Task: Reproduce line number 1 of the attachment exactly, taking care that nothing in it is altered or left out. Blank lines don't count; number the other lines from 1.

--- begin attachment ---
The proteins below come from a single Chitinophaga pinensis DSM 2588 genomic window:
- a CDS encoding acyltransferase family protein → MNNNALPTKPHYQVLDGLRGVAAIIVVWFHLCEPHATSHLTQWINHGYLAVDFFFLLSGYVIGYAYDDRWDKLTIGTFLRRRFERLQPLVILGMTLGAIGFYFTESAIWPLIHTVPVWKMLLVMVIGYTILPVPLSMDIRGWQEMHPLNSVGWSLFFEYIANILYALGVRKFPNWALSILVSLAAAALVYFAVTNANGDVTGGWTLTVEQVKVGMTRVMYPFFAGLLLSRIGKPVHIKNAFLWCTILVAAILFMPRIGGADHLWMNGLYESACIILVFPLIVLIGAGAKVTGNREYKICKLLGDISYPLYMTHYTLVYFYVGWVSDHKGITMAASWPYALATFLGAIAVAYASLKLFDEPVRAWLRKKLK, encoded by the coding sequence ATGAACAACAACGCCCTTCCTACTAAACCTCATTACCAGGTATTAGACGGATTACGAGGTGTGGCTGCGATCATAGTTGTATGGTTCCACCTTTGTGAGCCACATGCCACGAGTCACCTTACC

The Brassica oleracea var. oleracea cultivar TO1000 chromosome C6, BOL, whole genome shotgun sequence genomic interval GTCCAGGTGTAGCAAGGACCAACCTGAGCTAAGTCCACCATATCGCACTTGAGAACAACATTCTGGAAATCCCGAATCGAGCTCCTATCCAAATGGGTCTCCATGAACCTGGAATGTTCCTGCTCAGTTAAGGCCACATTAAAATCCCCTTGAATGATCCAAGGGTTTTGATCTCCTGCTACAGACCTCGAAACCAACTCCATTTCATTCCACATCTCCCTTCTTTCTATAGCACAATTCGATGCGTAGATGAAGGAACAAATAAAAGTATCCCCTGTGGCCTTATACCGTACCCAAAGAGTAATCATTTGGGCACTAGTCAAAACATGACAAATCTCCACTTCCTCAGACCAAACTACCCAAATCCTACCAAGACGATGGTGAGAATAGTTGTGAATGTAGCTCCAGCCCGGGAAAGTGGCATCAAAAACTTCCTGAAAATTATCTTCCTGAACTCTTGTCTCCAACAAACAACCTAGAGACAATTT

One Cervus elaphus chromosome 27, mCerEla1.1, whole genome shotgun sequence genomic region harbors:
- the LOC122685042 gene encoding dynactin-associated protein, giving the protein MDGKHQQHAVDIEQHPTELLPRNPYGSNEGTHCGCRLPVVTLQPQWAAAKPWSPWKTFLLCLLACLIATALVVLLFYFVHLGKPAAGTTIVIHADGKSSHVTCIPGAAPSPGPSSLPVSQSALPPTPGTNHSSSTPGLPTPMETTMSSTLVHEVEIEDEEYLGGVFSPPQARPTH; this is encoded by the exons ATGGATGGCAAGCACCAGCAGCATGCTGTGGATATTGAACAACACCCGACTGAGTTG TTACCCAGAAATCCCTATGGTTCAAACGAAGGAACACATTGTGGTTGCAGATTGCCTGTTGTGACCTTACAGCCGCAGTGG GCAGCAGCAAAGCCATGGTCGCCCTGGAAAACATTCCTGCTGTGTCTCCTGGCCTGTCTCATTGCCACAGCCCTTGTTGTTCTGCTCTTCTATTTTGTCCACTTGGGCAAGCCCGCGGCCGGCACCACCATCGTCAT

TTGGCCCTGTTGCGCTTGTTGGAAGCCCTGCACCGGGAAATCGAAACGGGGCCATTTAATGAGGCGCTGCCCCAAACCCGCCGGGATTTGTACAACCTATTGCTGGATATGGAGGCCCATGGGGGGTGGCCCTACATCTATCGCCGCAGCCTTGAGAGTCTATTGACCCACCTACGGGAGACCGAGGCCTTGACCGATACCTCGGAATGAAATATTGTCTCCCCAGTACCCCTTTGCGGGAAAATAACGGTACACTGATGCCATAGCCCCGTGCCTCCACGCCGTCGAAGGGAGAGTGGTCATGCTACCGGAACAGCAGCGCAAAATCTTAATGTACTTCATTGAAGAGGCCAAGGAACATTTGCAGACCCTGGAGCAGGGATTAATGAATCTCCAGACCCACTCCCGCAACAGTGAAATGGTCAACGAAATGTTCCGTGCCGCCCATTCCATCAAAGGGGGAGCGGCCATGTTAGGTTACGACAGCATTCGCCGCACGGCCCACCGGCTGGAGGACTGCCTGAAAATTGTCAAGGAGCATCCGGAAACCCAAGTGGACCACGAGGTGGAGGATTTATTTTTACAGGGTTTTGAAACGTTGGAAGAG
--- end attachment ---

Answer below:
The proteins below come from a single Chitinophaga pinensis DSM 2588 genomic window: